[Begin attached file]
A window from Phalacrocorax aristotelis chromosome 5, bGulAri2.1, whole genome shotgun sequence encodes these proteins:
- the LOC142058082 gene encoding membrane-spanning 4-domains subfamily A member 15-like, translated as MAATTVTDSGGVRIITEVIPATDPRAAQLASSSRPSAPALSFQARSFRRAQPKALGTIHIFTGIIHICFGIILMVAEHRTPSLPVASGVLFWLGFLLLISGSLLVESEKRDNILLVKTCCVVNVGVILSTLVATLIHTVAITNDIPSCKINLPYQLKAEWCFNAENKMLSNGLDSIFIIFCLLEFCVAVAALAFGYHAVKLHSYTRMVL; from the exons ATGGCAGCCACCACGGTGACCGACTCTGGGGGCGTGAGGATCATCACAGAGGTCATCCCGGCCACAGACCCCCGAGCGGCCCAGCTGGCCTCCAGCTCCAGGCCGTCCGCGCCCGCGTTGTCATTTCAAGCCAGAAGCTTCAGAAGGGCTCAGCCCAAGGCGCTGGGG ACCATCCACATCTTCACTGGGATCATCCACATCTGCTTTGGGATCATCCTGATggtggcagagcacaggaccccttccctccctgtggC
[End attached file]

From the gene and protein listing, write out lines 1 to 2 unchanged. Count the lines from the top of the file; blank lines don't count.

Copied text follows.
A window from Phalacrocorax aristotelis chromosome 5, bGulAri2.1, whole genome shotgun sequence encodes these proteins:
- the LOC142058082 gene encoding membrane-spanning 4-domains subfamily A member 15-like, translated as MAATTVTDSGGVRIITEVIPATDPRAAQLASSSRPSAPALSFQARSFRRAQPKALGTIHIFTGIIHICFGIILMVAEHRTPSLPVASGVLFWLGFLLLISGSLLVESEKRDNILLVKTCCVVNVGVILSTLVATLIHTVAITNDIPSCKINLPYQLKAEWCFNAENKMLSNGLDSIFIIFCLLEFCVAVAALAFGYHAVKLHSYTRMVL; from the exons ATGGCAGCCACCACGGTGACCGACTCTGGGGGCGTGAGGATCATCACAGAGGTCATCCCGGCCACAGACCCCCGAGCGGCCCAGCTGGCCTCCAGCTCCAGGCCGTCCGCGCCCGCGTTGTCATTTCAAGCCAGAAGCTTCAGAAGGGCTCAGCCCAAGGCGCTGGGG ACCATCCACATCTTCACTGGGATCATCCACATCTGCTTTGGGATCATCCTGATggtggcagagcacaggaccccttccctccctgtggC